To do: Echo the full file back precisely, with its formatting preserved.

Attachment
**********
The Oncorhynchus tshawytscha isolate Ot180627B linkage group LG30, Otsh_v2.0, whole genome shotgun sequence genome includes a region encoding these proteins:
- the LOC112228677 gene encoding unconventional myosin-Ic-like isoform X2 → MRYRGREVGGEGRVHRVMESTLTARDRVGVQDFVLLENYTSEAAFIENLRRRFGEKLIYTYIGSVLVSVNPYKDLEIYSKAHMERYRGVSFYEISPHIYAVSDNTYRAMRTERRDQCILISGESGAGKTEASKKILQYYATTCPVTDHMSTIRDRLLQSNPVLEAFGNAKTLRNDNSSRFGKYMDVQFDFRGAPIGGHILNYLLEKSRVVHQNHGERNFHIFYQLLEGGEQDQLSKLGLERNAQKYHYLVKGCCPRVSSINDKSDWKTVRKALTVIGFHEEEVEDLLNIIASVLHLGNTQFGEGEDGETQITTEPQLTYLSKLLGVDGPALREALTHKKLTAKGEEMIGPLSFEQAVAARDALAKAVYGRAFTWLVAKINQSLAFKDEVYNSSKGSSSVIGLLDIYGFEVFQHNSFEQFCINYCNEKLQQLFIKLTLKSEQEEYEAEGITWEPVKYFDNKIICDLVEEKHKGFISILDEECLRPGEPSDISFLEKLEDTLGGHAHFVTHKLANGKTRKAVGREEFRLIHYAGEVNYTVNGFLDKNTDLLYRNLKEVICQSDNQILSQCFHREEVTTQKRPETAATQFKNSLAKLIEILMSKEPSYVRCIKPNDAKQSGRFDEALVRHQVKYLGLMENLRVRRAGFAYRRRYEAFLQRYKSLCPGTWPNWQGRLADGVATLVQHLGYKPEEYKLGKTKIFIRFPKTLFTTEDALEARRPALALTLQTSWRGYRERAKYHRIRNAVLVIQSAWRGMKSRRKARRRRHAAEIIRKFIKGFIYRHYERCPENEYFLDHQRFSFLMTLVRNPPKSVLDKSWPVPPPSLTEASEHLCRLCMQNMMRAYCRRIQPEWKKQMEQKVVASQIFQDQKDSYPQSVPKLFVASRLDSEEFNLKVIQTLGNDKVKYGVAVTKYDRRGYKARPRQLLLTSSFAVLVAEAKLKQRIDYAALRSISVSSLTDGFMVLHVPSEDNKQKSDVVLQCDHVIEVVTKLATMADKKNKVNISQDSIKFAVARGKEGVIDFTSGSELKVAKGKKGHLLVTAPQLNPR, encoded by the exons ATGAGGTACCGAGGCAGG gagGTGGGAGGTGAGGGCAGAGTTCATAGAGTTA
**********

The Oncorhynchus tshawytscha isolate Ot180627B linkage group LG30, Otsh_v2.0, whole genome shotgun sequence genome includes a region encoding these proteins:
- the LOC112228677 gene encoding unconventional myosin-Ic-like isoform X2 → MRYRGREVGGEGRVHRVMESTLTARDRVGVQDFVLLENYTSEAAFIENLRRRFGEKLIYTYIGSVLVSVNPYKDLEIYSKAHMERYRGVSFYEISPHIYAVSDNTYRAMRTERRDQCILISGESGAGKTEASKKILQYYATTCPVTDHMSTIRDRLLQSNPVLEAFGNAKTLRNDNSSRFGKYMDVQFDFRGAPIGGHILNYLLEKSRVVHQNHGERNFHIFYQLLEGGEQDQLSKLGLERNAQKYHYLVKGCCPRVSSINDKSDWKTVRKALTVIGFHEEEVEDLLNIIASVLHLGNTQFGEGEDGETQITTEPQLTYLSKLLGVDGPALREALTHKKLTAKGEEMIGPLSFEQAVAARDALAKAVYGRAFTWLVAKINQSLAFKDEVYNSSKGSSSVIGLLDIYGFEVFQHNSFEQFCINYCNEKLQQLFIKLTLKSEQEEYEAEGITWEPVKYFDNKIICDLVEEKHKGFISILDEECLRPGEPSDISFLEKLEDTLGGHAHFVTHKLANGKTRKAVGREEFRLIHYAGEVNYTVNGFLDKNTDLLYRNLKEVICQSDNQILSQCFHREEVTTQKRPETAATQFKNSLAKLIEILMSKEPSYVRCIKPNDAKQSGRFDEALVRHQVKYLGLMENLRVRRAGFAYRRRYEAFLQRYKSLCPGTWPNWQGRLADGVATLVQHLGYKPEEYKLGKTKIFIRFPKTLFTTEDALEARRPALALTLQTSWRGYRERAKYHRIRNAVLVIQSAWRGMKSRRKARRRRHAAEIIRKFIKGFIYRHYERCPENEYFLDHQRFSFLMTLVRNPPKSVLDKSWPVPPPSLTEASEHLCRLCMQNMMRAYCRRIQPEWKKQMEQKVVASQIFQDQKDSYPQSVPKLFVASRLDSEEFNLKVIQTLGNDKVKYGVAVTKYDRRGYKARPRQLLLTSSFAVLVAEAKLKQRIDYAALRSISVSSLTDGFMVLHVPSEDNKQKSDVVLQCDHVIEVVTKLATMADKKNKVNISQDSIKFAVARGKEGVIDFTSGSELKVAKGKKGHLLVTAPQLNPR, encoded by the exons ATGAGGTACCGAGGCAGG gagGTGGGAGGTGAGGGCAGAGTTCATAGAGTTA